Forum for Science, Industry and Business

Sponsored by:     3M 
Search our Site:

 

Sigmon's Study Examines Caffeine Withdrawal

05.05.2009
Ever miss your daily cup of coffee and subsequently get a pounding headache?

According to reports from consumers of coffee and other caffeinated products, caffeine withdrawal is often characterized by a headache, fatigue, feeling less alert, less energetic and experiencing difficulty concentrating.

Stacey Sigmon, Ph.D., research associate professor of psychiatry at the University of Vermont College of Medicine and colleagues at Johns Hopkins School of Medicine sought to investigate the biological mechanisms of caffeine withdrawal in a paper published recently in the online edition of the scientific journal Psychopharmacology.

They looked at brain electrical activity and blood flow during caffeine withdrawal to examine what was taking place physiologically during acute caffeine abstinence, including the likely mechanism underlying the common "caffeine withdrawal headache."

The group examined caffeine's effects in a double-blind study, which involved the administration of caffeine and placebo capsules. Each participant's response to the caffeine or placebo was measured using three different measures — brain electrical activity via electroencephalogram (EEG); blood flow velocity in the brain via ultrasound; and participants' self-reports of subjective effects via questionnaires.

The team demonstrated that stopping daily caffeine consumption produces changes in cerebral blood flow velocity and quantitative EEG that are likely related to the classic caffeine withdrawal symptoms of headache, drowsiness and decreased alertness. More specifically, acute caffeine abstinence increased brain blood flow, an effect that may account for commonly reported withdrawal headaches. Acute caffeine abstinence also produced changes in EEG (increased theta rhythm) that has previously been linked to the common withdrawal symptom of fatigue. Consistent with this, volunteers reported increases in measures of "tired," "fatigue," "sluggish" and "weary." Overall, these findings provide the most rigorous demonstration to date of physiological effects of caffeine withdrawal.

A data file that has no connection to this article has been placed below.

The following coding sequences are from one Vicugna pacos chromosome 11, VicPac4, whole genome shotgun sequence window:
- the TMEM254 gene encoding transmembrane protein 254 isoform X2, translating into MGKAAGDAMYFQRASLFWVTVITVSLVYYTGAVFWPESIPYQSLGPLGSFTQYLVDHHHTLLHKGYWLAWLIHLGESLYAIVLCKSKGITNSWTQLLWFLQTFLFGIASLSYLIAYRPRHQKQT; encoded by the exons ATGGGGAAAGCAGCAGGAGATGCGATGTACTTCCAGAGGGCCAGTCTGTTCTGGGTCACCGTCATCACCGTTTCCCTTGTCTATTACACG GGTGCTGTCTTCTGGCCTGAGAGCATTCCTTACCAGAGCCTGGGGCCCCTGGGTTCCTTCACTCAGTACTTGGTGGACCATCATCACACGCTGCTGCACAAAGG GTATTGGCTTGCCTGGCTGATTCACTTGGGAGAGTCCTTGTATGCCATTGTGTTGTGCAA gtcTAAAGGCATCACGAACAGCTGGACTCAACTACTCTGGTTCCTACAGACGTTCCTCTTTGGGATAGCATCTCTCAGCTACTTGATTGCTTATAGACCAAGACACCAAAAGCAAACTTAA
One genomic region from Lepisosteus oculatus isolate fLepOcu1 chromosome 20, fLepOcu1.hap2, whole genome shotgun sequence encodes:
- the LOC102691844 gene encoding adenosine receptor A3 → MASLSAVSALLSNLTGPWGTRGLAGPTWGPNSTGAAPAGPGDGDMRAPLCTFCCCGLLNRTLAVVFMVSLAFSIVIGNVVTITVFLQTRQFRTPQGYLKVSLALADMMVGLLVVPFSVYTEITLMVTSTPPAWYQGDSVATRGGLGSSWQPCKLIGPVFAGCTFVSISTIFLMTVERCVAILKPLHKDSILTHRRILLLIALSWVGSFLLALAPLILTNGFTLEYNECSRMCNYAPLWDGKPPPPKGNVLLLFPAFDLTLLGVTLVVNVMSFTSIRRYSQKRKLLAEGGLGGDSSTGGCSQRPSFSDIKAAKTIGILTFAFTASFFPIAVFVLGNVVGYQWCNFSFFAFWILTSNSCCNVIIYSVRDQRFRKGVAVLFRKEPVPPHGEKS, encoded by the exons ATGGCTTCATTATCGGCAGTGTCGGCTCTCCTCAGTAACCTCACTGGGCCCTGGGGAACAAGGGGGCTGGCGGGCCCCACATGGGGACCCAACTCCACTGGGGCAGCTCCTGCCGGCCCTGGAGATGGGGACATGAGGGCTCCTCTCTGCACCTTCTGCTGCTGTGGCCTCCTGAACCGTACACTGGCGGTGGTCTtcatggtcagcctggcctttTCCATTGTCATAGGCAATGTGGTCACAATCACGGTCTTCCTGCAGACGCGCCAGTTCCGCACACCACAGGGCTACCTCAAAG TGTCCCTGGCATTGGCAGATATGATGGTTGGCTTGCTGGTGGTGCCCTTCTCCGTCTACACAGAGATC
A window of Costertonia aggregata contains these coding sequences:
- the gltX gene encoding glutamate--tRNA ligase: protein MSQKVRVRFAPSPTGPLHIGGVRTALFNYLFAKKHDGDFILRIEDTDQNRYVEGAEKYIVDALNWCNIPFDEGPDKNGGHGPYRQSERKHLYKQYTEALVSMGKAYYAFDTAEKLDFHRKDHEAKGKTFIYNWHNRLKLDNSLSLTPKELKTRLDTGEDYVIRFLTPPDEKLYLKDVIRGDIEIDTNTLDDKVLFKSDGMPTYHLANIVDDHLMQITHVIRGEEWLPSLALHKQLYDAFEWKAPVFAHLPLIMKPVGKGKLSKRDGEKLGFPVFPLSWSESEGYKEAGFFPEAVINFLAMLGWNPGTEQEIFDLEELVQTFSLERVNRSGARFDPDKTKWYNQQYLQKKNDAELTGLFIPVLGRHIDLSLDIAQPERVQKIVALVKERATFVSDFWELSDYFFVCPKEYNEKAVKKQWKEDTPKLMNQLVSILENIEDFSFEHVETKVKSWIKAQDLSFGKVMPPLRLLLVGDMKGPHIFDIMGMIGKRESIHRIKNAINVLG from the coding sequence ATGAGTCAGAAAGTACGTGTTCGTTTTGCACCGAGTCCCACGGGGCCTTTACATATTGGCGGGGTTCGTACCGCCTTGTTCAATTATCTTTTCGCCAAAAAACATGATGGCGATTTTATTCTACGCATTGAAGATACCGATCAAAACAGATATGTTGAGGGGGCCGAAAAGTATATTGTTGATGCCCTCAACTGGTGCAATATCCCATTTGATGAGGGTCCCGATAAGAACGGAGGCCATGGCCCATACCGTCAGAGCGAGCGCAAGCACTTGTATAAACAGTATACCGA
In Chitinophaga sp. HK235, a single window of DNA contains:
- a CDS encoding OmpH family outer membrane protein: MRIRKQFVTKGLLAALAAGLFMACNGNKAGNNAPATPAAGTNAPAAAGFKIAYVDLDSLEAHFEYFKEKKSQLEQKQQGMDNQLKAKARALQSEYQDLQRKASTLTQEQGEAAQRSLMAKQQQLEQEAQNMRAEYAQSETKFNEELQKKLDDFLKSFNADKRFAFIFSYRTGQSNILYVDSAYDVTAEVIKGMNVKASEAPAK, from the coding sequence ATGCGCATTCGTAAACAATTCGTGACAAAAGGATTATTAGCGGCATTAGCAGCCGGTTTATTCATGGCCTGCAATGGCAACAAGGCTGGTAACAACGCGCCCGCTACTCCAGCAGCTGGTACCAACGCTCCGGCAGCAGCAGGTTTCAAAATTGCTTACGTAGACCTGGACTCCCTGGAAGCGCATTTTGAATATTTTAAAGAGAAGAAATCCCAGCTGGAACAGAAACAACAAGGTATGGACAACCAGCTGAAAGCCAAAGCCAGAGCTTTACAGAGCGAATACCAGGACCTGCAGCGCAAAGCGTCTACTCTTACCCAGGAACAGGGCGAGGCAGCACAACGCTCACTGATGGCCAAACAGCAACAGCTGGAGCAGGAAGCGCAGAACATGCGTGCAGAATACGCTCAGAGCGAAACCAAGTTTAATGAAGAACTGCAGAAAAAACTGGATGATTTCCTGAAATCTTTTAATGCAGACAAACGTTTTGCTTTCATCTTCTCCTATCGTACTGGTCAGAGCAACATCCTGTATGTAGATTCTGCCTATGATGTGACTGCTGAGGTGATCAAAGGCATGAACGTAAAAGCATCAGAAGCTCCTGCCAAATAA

The researchers also discovered a provocative and somewhat unexpected finding — that there were no net benefits associated with chronic caffeine administration.

"In addition to looking at caffeine withdrawal, this rigorous design also permitted comparison of chronic caffeine maintenance with chronic placebo maintenance, which provides unique information about the extent to which there are net beneficial effects of daily caffeine administration," said Sigmon, who is first author on the study. "In contrast to what most of us coffee lovers would think, our study showed no difference between when the participant was maintained on chronic placebo and when the participant was stabilized on chronic caffeine administration. What this means is that consuming caffeine regularly does not appear to produce any net beneficial effects, based on the measures we examined."

Co-authors on the study, which was a collaboration between Sigmon and Roland Griffiths, Ph.D., at the Johns Hopkins University School of Medicine, include Griffiths, as well as Ronald Herning, Warren Better and Jean Cadet of the National Institute on Drug Abuse's Molecular Neuropsychiatry section.

Jennifer Nachbur | EurekAlert!
Further information:
http://www.uvm.edu

More articles from Studies and Analyses:

nachricht New study: How does Europe become a leading player for software and IT services?
03.04.2017 | Fraunhofer-Institut für System- und Innovationsforschung (ISI)

nachricht Reusable carbon nanotubes could be the water filter of the future, says RIT study
30.03.2017 | Rochester Institute of Technology